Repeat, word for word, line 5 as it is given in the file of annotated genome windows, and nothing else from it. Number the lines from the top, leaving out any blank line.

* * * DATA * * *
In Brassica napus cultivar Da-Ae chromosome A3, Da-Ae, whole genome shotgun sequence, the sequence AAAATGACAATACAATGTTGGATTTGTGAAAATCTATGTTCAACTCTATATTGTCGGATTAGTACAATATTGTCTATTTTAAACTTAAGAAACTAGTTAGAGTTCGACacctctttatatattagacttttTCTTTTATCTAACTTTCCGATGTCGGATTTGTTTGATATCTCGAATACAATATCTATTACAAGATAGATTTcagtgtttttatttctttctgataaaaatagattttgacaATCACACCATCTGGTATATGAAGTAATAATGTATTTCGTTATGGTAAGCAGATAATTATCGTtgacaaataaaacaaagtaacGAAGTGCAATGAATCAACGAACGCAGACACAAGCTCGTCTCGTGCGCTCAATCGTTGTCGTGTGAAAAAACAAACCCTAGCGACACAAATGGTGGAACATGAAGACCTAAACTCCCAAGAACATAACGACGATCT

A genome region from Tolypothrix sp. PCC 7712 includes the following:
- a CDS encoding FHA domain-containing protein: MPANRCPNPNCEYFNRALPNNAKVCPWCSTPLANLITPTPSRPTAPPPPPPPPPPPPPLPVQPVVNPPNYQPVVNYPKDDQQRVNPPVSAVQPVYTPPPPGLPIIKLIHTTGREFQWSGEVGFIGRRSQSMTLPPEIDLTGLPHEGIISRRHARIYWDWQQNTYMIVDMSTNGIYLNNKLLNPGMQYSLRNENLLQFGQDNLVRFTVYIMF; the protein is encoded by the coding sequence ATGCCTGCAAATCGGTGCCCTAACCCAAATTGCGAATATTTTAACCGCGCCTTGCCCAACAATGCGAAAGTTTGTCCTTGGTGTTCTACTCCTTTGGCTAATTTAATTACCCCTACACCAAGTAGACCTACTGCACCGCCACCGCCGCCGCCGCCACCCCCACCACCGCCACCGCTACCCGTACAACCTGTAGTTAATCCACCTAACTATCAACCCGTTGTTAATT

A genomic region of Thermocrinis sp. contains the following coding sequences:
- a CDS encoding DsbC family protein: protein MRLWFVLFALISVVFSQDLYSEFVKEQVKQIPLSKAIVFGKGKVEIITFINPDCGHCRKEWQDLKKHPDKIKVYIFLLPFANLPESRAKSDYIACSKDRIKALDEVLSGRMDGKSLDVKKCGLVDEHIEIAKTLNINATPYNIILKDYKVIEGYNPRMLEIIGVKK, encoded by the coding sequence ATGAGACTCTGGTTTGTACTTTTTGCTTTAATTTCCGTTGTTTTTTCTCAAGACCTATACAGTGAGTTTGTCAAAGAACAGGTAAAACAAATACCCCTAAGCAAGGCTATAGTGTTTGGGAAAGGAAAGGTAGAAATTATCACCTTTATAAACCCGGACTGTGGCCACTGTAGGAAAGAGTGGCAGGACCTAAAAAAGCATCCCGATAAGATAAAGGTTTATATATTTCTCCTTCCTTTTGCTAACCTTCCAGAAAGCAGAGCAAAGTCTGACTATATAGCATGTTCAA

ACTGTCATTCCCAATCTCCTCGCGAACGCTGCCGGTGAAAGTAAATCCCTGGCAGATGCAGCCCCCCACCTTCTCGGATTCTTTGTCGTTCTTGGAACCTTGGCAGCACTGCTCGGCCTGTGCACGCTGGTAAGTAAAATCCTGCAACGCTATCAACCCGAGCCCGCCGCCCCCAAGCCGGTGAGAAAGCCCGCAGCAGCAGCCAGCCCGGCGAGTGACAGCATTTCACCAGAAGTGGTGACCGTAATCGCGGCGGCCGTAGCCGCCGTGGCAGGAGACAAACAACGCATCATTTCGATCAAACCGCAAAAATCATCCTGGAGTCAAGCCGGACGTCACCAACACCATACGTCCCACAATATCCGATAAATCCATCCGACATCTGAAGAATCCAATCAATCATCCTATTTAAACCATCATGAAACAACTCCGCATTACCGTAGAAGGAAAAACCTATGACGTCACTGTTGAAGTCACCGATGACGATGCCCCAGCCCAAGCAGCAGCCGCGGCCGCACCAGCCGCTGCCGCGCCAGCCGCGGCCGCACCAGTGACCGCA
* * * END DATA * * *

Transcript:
- a CDS encoding DsbC family protein: protein MRLWFVLFALISVVFSQDLYSEFVKEQVKQIPLSKAIVFGKGKVEIITFINPDCGHCRKEWQDLKKHPDKIKVYIFLLPFANLPESRAKSDYIACSKDRIKALDEVLSGRMDGKSLDVKKCGLVDEHIEIAKTLNINATPYNIILKDYKVIEGYNPRMLEIIGVKK, encoded by the coding sequence ATGAGACTCTGGTTTGTACTTTTTGCTTTAATTTCCGTTGTTTTTTCTCAAGACCTATACAGTGAGTTTGTCAAAGAACAGGTAAAACAAATACCCCTAAGCAAGGCTATAGTGTTTGGGAAAGGAAAGGTAGAAATTATCACCTTTATAAACCCGGACTGTGGCCACTGTAGGAAAGAGTGGCAGGACCTAAAAAAGCATCCCGATAAGATAAAGGTTTATATATTTCTCCTTCCTTTTGCTAACCTTCCAGAAAGCAGAGCAAAGTCTGACTATATAGCATGTTCAA